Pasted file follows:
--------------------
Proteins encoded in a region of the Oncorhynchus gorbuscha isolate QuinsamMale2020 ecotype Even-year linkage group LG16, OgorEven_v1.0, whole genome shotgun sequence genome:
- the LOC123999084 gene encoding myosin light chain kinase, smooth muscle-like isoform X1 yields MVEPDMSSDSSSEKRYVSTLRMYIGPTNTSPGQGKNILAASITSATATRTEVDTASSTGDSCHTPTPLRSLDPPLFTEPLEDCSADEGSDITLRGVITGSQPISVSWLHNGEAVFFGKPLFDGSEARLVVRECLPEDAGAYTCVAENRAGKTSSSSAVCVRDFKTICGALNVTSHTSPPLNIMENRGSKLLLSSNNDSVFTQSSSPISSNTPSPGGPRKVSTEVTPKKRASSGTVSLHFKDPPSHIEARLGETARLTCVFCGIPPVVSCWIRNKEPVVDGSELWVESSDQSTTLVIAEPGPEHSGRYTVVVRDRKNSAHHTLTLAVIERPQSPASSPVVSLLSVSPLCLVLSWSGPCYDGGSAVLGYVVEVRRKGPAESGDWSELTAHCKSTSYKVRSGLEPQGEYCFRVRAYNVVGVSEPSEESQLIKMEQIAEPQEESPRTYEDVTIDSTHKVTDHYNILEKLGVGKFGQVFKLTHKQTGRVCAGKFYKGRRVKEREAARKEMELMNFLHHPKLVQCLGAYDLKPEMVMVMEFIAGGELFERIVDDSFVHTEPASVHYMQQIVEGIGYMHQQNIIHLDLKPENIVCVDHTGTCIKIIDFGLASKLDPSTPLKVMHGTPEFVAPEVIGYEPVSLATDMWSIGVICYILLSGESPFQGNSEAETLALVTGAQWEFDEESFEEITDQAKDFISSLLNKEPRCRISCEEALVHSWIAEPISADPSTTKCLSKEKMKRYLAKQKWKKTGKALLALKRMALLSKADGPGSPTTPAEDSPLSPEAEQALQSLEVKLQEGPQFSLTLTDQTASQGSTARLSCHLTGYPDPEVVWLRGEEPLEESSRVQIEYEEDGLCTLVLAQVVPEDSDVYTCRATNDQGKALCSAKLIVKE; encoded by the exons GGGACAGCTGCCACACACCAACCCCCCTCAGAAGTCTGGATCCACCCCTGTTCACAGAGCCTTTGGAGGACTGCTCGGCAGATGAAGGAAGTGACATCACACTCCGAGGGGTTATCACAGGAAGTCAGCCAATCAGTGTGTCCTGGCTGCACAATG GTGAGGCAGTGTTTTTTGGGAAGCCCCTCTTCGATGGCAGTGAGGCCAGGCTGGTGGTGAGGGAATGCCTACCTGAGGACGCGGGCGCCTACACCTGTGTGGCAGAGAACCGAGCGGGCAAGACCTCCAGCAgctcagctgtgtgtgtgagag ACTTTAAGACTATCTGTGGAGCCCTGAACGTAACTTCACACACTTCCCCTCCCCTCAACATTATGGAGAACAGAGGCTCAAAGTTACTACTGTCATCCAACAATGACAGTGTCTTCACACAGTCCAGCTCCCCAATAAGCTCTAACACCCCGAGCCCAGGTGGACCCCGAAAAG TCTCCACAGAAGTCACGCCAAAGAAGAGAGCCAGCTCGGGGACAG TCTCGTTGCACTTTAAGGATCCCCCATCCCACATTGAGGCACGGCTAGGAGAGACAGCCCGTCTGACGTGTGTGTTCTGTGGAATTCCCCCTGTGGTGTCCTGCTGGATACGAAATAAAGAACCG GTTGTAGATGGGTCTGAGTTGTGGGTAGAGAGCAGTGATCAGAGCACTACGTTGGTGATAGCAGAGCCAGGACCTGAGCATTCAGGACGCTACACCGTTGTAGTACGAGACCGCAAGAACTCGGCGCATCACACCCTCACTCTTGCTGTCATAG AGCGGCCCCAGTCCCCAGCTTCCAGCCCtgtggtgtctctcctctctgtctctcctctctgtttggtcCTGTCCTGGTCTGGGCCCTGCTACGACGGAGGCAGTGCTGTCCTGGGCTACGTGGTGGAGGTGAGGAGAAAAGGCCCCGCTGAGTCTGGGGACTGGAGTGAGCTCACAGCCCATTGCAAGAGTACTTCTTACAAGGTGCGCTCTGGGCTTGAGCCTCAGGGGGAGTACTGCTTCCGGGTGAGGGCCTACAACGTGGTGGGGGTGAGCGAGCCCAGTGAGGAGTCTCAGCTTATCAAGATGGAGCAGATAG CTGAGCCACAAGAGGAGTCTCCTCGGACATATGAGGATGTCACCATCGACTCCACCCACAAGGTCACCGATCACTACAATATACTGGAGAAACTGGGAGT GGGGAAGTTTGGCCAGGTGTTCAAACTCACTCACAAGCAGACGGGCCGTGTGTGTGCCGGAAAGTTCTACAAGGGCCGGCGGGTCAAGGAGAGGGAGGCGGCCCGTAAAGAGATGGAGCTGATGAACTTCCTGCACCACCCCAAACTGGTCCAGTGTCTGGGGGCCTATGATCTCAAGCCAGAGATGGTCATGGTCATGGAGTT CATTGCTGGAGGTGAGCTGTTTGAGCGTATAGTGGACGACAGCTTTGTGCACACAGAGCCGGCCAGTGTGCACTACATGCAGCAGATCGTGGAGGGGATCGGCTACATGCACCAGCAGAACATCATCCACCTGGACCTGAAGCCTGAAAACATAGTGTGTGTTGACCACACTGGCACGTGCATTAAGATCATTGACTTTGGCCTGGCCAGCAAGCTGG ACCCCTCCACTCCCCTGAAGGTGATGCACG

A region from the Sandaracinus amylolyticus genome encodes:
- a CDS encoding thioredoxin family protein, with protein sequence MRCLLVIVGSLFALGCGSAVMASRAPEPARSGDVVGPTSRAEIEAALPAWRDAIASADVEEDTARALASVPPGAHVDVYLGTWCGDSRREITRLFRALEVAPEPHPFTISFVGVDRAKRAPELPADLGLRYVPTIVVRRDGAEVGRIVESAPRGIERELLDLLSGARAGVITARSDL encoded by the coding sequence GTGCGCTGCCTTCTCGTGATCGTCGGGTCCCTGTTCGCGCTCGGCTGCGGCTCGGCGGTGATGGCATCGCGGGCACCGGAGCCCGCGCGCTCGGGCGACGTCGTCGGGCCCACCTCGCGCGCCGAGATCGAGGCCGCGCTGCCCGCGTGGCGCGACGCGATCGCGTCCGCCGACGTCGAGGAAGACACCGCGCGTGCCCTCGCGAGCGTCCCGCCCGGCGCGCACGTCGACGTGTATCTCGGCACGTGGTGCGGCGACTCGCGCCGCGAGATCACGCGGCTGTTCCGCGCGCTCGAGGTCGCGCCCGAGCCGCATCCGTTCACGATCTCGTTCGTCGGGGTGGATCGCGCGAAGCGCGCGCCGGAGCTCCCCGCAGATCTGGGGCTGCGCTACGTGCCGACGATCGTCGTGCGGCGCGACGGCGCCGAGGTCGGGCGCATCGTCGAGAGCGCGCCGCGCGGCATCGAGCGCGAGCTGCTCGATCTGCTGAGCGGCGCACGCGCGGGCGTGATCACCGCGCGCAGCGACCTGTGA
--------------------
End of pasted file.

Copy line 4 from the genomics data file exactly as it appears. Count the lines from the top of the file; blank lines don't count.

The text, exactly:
- a CDS encoding thioredoxin family protein, with protein sequence MRCLLVIVGSLFALGCGSAVMASRAPEPARSGDVVGPTSRAEIEAALPAWRDAIASADVEEDTARALASVPPGAHVDVYLGTWCGDSRREITRLFRALEVAPEPHPFTISFVGVDRAKRAPELPADLGLRYVPTIVVRRDGAEVGRIVESAPRGIERELLDLLSGARAGVITARSDL encoded by the coding sequence GTGCGCTGCCTTCTCGTGATCGTCGGGTCCCTGTTCGCGCTCGGCTGCGGCTCGGCGGTGATGGCATCGCGGGCACCGGAGCCCGCGCGCTCGGGCGACGTCGTCGGGCCCACCTCGCGCGCCGAGATCGAGGCCGCGCTGCCCGCGTGGCGCGACGCGATCGCGTCCGCCGACGTCGAGGAAGACACCGCGCGTGCCCTCGCGAGCGTCCCGCCCGGCGCGCACGTCGACGTGTATCTCGGCACGTGGTGCGGCGACTCGCGCCGCGAGATCACGCGGCTGTTCCGCGCGCTCGAGGTCGCGCCCGAGCCGCATCCGTTCACGATCTCGTTCGTCGGGGTGGATCGCGCGAAGCGCGCGCCGGAGCTCCCCGCAGATCTGGGGCTGCGCTACGTGCCGACGATCGTCGTGCGGCGCGACGGCGCCGAGGTCGGGCGCATCGTCGAGAGCGCGCCGCGCGGCATCGAGCGCGAGCTGCTCGATCTGCTGAGCGGCGCACGCGCGGGCGTGATCACCGCGCGCAGCGACCTGTGA